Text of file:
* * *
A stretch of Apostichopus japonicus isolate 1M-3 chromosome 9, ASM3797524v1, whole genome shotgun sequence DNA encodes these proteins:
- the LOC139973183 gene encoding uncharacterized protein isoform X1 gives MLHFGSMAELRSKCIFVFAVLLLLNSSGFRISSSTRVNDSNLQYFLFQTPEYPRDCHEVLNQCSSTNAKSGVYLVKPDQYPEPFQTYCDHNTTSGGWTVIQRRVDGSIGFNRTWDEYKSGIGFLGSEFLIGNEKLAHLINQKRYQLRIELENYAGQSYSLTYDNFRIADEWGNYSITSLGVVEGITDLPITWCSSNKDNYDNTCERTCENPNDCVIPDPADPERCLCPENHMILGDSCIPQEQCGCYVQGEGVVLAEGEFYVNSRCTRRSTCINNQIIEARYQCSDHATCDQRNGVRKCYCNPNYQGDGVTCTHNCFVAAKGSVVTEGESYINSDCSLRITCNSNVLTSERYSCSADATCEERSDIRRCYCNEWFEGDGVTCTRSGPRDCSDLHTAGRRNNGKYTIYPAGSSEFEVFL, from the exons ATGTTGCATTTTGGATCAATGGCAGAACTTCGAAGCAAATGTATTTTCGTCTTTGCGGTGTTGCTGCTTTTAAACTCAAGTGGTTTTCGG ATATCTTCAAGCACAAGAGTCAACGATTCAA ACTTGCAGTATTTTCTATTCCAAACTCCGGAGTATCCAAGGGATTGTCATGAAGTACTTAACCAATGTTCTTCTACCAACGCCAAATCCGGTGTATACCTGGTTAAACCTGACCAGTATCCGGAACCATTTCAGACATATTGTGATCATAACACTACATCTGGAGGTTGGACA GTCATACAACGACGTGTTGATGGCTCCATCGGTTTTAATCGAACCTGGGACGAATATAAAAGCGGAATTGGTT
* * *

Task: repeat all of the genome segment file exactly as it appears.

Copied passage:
A stretch of Apostichopus japonicus isolate 1M-3 chromosome 9, ASM3797524v1, whole genome shotgun sequence DNA encodes these proteins:
- the LOC139973183 gene encoding uncharacterized protein isoform X1 gives MLHFGSMAELRSKCIFVFAVLLLLNSSGFRISSSTRVNDSNLQYFLFQTPEYPRDCHEVLNQCSSTNAKSGVYLVKPDQYPEPFQTYCDHNTTSGGWTVIQRRVDGSIGFNRTWDEYKSGIGFLGSEFLIGNEKLAHLINQKRYQLRIELENYAGQSYSLTYDNFRIADEWGNYSITSLGVVEGITDLPITWCSSNKDNYDNTCERTCENPNDCVIPDPADPERCLCPENHMILGDSCIPQEQCGCYVQGEGVVLAEGEFYVNSRCTRRSTCINNQIIEARYQCSDHATCDQRNGVRKCYCNPNYQGDGVTCTHNCFVAAKGSVVTEGESYINSDCSLRITCNSNVLTSERYSCSADATCEERSDIRRCYCNEWFEGDGVTCTRSGPRDCSDLHTAGRRNNGKYTIYPAGSSEFEVFL, from the exons ATGTTGCATTTTGGATCAATGGCAGAACTTCGAAGCAAATGTATTTTCGTCTTTGCGGTGTTGCTGCTTTTAAACTCAAGTGGTTTTCGG ATATCTTCAAGCACAAGAGTCAACGATTCAA ACTTGCAGTATTTTCTATTCCAAACTCCGGAGTATCCAAGGGATTGTCATGAAGTACTTAACCAATGTTCTTCTACCAACGCCAAATCCGGTGTATACCTGGTTAAACCTGACCAGTATCCGGAACCATTTCAGACATATTGTGATCATAACACTACATCTGGAGGTTGGACA GTCATACAACGACGTGTTGATGGCTCCATCGGTTTTAATCGAACCTGGGACGAATATAAAAGCGGAATTGGTT